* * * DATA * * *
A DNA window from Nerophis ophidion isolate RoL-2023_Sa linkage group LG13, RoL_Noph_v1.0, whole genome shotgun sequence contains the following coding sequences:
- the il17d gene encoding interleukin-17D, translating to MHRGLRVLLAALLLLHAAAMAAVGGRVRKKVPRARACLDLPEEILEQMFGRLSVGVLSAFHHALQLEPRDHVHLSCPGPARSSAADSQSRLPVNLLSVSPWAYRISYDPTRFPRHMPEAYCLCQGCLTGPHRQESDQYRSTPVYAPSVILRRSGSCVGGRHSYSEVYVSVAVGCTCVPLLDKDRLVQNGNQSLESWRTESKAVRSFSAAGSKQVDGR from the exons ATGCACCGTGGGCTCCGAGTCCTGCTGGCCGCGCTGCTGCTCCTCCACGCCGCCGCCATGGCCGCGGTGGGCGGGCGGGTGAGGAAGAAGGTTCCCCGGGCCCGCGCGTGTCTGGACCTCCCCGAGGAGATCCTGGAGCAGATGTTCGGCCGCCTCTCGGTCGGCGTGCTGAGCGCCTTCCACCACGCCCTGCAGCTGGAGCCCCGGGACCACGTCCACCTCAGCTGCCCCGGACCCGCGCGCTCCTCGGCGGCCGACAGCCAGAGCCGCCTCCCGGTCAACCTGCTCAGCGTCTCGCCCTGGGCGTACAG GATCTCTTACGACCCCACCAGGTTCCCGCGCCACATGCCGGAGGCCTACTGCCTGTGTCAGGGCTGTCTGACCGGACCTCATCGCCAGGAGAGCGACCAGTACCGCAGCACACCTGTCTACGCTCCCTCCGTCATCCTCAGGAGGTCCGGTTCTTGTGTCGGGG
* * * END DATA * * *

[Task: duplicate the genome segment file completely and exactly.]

A DNA window from Nerophis ophidion isolate RoL-2023_Sa linkage group LG13, RoL_Noph_v1.0, whole genome shotgun sequence contains the following coding sequences:
- the il17d gene encoding interleukin-17D, translating to MHRGLRVLLAALLLLHAAAMAAVGGRVRKKVPRARACLDLPEEILEQMFGRLSVGVLSAFHHALQLEPRDHVHLSCPGPARSSAADSQSRLPVNLLSVSPWAYRISYDPTRFPRHMPEAYCLCQGCLTGPHRQESDQYRSTPVYAPSVILRRSGSCVGGRHSYSEVYVSVAVGCTCVPLLDKDRLVQNGNQSLESWRTESKAVRSFSAAGSKQVDGR from the exons ATGCACCGTGGGCTCCGAGTCCTGCTGGCCGCGCTGCTGCTCCTCCACGCCGCCGCCATGGCCGCGGTGGGCGGGCGGGTGAGGAAGAAGGTTCCCCGGGCCCGCGCGTGTCTGGACCTCCCCGAGGAGATCCTGGAGCAGATGTTCGGCCGCCTCTCGGTCGGCGTGCTGAGCGCCTTCCACCACGCCCTGCAGCTGGAGCCCCGGGACCACGTCCACCTCAGCTGCCCCGGACCCGCGCGCTCCTCGGCGGCCGACAGCCAGAGCCGCCTCCCGGTCAACCTGCTCAGCGTCTCGCCCTGGGCGTACAG GATCTCTTACGACCCCACCAGGTTCCCGCGCCACATGCCGGAGGCCTACTGCCTGTGTCAGGGCTGTCTGACCGGACCTCATCGCCAGGAGAGCGACCAGTACCGCAGCACACCTGTCTACGCTCCCTCCGTCATCCTCAGGAGGTCCGGTTCTTGTGTCGGGG